Cheers,
David
-------------- next part --------------
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From wajc at stanford.edu Thu Nov 5 12:11:17 2020
From: wajc at stanford.edu (David Wajc)
Date: Thu, 5 Nov 2020 12:11:17 -0800
Subject: [theory-seminar] Theory Lunch 11/4: Mohammad Jahanara
In-Reply-To:
References:
Message-ID:
Reminder: this is happening now!
If you have trouble clicking the url link above, here it is in plain text:
https://gather.town/dashboard/lR6jRBPK44nZ7V68/StanfordTheory (password:
SongComplexity)
Cheers,
David
On Wed, 4 Nov 2020 at 12:07, David Wajc wrote:
> Hi all,
>
>
> Theory lunch will be happening tomorrow at our gather space
> (12pm PT,
> *password:* SongComplexity). After checking whether gather's halloween
> avatars are still active, Mohammad will tell us about work titled *Towards
> no-signaling PCPs with constant locality.*
>
>
> *Abstract:*
>
> Suppose we have a multiplayer interactive game in which players are
> located in different rooms but may have access to non-local correlations
> (like shared quantum entangled states). We denote any strategy used by this
> players, that does not imply communication, as a *no-signaling strategy*.
>
> No-signaling strategies are a generalization of quantum strategies that
> have been studied in physics over the past three decades. Recently, they
> have found applications in theoretical computer science, including to
> proving inapproximability results for linear programming and to
> constructing protocols for delegating computation. A central tool for these
> applications is probabilistically checkable proof (PCPs) systems that are
> sound against non-signaling strategies.
>
> In this talk we show, assuming a certain geometrical hypothesis about
> noise robustness of non-signaling proofs (or equivalently, about noise
> robustness of solutions to the Sherali-Adams linear program), that a slight
> variant of the parallel repetition of the exponential-length constant-query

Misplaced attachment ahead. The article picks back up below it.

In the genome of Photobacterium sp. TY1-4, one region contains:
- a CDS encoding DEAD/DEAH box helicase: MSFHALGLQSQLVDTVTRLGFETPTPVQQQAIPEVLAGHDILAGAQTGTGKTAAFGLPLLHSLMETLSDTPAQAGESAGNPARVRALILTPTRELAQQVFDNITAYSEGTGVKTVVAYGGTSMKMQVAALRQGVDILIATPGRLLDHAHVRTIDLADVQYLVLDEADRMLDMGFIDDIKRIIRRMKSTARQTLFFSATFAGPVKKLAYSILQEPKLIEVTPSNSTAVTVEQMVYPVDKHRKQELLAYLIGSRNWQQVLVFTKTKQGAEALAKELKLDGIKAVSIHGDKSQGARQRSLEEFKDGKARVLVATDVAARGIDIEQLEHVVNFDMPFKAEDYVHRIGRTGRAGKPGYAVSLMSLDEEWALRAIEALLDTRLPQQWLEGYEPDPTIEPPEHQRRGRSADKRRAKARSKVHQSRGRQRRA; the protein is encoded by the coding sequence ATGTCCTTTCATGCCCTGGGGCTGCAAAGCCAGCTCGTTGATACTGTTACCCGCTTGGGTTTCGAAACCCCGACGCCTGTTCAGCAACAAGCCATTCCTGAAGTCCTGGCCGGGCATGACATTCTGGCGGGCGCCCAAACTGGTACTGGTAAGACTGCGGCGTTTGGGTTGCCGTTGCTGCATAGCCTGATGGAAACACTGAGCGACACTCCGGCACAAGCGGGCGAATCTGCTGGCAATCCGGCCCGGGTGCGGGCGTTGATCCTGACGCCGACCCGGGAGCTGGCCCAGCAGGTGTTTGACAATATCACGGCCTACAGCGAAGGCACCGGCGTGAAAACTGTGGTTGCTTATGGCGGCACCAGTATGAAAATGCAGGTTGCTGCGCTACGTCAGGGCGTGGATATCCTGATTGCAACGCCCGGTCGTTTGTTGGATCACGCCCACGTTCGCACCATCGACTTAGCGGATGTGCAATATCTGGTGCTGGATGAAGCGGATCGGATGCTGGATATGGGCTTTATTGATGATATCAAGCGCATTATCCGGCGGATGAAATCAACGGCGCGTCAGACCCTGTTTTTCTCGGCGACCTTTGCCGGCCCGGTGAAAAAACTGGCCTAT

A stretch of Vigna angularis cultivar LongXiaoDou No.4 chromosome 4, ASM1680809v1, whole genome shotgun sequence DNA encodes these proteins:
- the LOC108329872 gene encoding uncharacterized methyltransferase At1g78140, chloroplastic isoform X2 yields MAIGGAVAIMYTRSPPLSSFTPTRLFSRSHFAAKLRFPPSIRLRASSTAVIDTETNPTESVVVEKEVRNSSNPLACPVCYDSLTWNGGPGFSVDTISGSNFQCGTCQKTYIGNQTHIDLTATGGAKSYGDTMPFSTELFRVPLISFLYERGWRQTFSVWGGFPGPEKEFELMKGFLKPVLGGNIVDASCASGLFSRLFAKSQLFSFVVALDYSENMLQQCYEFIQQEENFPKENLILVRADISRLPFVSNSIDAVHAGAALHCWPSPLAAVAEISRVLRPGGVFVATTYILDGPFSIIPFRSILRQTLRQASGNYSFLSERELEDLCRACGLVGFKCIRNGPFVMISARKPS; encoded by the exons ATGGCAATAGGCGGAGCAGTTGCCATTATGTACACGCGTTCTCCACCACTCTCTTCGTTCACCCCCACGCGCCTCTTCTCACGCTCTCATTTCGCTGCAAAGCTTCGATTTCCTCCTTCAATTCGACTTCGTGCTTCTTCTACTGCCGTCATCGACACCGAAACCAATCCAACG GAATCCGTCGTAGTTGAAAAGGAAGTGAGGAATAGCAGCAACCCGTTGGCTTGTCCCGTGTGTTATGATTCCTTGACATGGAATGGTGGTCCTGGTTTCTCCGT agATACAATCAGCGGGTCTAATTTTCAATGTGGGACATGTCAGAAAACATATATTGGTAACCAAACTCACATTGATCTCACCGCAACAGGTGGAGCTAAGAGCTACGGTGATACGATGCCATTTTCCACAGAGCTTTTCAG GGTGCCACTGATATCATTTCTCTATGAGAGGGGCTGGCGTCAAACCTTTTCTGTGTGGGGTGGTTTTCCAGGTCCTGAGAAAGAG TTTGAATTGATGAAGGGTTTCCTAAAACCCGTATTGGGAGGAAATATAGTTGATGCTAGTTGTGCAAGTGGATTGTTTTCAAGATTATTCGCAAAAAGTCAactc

> PCP construction due to Arora et al. is sound against non-signaling
> strategies with constant locality. The key idea is to parallel repeated
> proofs for locality amplification, rather than soundness amplification.
>
> Based on the following joint work: https://arxiv.org/pdf/2009.04892.pdf.
>
>
> Cheers,
>
> David
>
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From wajc at stanford.edu Thu Nov 5 12:11:17 2020
From: wajc at stanford.edu (David Wajc)
Date: Thu, 5 Nov 2020 12:11:17 -0800
Subject: [theory-seminar] Theory Lunch 11/4: Mohammad Jahanara
In-Reply-To:
References:
Message-ID:
Reminder: this is happening now!
If you have trouble clicking the url link above, here it is in plain text:
https://gather.town/dashboard/lR6jRBPK44nZ7V68/StanfordTheory (password:
SongComplexity)
Cheers,
David
On Wed, 4 Nov 2020 at 12:07, David Wajc wrote:
> Hi all,
>
>
> Theory lunch will be happening tomorrow at our gather space
> (12pm PT,
> *password:* SongComplexity). After checking whether gather's halloween
> avatars are still active, Mohammad will tell us about work titled *Towards
> no-signaling PCPs with constant locality.*
>
>
> *Abstract:*
>
> Suppose we have a multiplayer interactive game in which players are
> located in different rooms but may have access to non-local correlations
> (like shared quantum entangled states). We denote any strategy used by this
> players, that does not imply communication, as a *no-signaling strategy*.
>
> No-signaling strategies are a generalization of quantum strategies that
> have been studied in physics over the past three decades. Recently, they
> have found applications in theoretical computer science, including to